You may recall, even though it was so very long ago, that before 9/11, the Taliban blew up the Buddhas of Bamiyan and was known to be involved in training jihad terrorists for mass murder plots outside Afghanistan. There were al-Qaeda training camps in Taliban-controlled areas of Afghanistan. The Taliban has blown up girls’ schools — and shot Malala Yousafzai for daring to advocate that girls be educated. What this odd statement from Eric Schultz signifies is that the Obama Administration is trying to prepare Americans for the return of the Taliban to power — which will show up the absolute futility of all the loss of American blood and treasure in Afghanistan over the last twelve years.
“Taliban not a terrorist group, White House deputy press secretary says,” by Jessica Chasmar, The Washington Times, January 28, 2015:
White House deputy press secretary Eric Schultz argued during Wednesday’s briefing that the United States can negotiate prisoner swaps with Taliban members, because the Taliban is not considered a terrorist group.
ABC News reporter John Karl asked the press briefing rookie whether the Jordanian government’s trade with the Islamic State was similar to the United States trading five Taliban members for Army Sgt. Bowe Bergdahl, the Washington Free Beacon reported.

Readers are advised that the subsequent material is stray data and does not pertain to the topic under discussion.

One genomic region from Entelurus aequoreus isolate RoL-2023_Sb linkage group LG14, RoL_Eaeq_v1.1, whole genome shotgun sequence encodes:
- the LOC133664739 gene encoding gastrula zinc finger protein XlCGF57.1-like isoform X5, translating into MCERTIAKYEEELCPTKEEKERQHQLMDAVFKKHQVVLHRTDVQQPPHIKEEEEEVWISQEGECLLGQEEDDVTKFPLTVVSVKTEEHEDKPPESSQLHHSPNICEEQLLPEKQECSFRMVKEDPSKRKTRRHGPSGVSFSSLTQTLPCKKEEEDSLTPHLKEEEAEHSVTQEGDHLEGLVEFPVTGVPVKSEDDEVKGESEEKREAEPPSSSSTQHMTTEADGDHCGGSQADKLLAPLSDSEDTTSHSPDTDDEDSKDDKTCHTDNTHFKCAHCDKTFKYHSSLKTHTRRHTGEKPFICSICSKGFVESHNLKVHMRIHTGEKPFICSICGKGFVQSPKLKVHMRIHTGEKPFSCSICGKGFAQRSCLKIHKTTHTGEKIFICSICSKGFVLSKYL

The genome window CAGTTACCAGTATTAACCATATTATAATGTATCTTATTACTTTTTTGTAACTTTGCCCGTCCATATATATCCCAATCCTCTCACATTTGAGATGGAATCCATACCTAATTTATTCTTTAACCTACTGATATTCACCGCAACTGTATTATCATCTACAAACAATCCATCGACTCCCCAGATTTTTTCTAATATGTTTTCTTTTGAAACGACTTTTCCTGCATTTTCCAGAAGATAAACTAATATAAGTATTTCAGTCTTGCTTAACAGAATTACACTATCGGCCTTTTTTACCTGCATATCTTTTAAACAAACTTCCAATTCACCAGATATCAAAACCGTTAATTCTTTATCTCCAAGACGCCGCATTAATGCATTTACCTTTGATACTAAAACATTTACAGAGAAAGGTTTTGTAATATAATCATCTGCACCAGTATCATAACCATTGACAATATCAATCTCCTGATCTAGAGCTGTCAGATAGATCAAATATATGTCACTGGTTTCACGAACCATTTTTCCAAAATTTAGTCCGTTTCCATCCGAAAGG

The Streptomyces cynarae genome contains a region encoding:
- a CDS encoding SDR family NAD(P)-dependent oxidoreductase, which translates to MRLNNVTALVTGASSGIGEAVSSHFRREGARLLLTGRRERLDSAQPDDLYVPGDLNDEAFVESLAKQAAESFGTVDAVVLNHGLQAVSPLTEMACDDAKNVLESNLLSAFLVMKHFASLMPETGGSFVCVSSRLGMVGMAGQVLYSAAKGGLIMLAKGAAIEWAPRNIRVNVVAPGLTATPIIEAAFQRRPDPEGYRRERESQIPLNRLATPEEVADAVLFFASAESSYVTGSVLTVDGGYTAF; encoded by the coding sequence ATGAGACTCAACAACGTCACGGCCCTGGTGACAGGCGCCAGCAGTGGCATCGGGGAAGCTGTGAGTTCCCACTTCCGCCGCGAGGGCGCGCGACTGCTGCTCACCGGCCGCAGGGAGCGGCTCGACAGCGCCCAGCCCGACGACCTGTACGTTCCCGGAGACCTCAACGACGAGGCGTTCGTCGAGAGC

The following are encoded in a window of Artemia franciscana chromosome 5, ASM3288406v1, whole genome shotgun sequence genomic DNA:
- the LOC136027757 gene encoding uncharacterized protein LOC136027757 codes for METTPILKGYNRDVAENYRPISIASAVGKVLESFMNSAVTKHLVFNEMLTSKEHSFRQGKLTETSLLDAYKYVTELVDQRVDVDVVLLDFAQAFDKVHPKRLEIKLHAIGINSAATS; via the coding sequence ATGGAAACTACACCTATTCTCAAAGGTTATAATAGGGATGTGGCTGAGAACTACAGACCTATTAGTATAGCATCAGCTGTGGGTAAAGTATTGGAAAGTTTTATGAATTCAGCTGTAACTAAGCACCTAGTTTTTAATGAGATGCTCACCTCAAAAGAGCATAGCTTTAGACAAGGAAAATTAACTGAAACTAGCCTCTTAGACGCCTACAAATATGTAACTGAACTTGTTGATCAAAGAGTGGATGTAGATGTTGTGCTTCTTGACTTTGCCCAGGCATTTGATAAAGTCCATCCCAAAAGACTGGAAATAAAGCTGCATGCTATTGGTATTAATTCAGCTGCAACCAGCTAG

“As you know, this was highly discussed at the time and prisoner swaps are a traditional end-of-conflict interaction that happens,” Mr. Schultz said. “As the war in Afghanistan wound down, we felt like it was the appropriate thing to do. The president’s bedrock commitment as commander in chief is to leave no man or woman behind. That’s the principle he was operating under.”
“Isn’t that what the Jordanians are operating under?” the ABC reporter argued. “The Taliban are still conducting terror attacks, so you can’t really say the war has ended as far as they’re concerned.”
Mr. Schultz explained: “I would also point out that the Taliban is an armed insurgency. [Islamic State] is a terrorist group. So we don’t make concessions to terrorist groups.”
“You don’t think the Taliban’s a terrorist group?” Mr. Karl interjected.
“I don’t think that the Taliban — the Taliban is an armed insurgency,” Mr. Schultz corrected. “This was the winding down of the war in Afghanistan, and that’s why this arrangement was dealt.”